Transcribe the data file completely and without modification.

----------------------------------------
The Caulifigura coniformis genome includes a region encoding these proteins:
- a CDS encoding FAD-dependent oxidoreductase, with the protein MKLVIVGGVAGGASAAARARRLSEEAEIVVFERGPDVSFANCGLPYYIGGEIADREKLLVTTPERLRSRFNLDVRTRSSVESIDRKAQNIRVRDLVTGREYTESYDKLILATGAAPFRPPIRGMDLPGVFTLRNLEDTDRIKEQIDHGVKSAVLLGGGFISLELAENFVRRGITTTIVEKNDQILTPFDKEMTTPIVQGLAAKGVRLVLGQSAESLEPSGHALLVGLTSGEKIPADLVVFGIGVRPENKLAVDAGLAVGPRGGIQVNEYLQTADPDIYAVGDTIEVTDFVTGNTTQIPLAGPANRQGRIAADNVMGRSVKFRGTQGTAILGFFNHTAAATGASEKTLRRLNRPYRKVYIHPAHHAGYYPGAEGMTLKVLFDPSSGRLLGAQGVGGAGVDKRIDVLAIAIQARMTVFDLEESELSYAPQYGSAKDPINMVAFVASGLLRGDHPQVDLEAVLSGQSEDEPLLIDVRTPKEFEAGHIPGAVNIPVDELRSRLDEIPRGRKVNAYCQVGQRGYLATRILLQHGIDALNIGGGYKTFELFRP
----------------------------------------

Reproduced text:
The Caulifigura coniformis genome includes a region encoding these proteins:
- a CDS encoding FAD-dependent oxidoreductase, with the protein MKLVIVGGVAGGASAAARARRLSEEAEIVVFERGPDVSFANCGLPYYIGGEIADREKLLVTTPERLRSRFNLDVRTRSSVESIDRKAQNIRVRDLVTGREYTESYDKLILATGAAPFRPPIRGMDLPGVFTLRNLEDTDRIKEQIDHGVKSAVLLGGGFISLELAENFVRRGITTTIVEKNDQILTPFDKEMTTPIVQGLAAKGVRLVLGQSAESLEPSGHALLVGLTSGEKIPADLVVFGIGVRPENKLAVDAGLAVGPRGGIQVNEYLQTADPDIYAVGDTIEVTDFVTGNTTQIPLAGPANRQGRIAADNVMGRSVKFRGTQGTAILGFFNHTAAATGASEKTLRRLNRPYRKVYIHPAHHAGYYPGAEGMTLKVLFDPSSGRLLGAQGVGGAGVDKRIDVLAIAIQARMTVFDLEESELSYAPQYGSAKDPINMVAFVASGLLRGDHPQVDLEAVLSGQSEDEPLLIDVRTPKEFEAGHIPGAVNIPVDELRSRLDEIPRGRKVNAYCQVGQRGYLATRILLQHGIDALNIGGGYKTFELFRP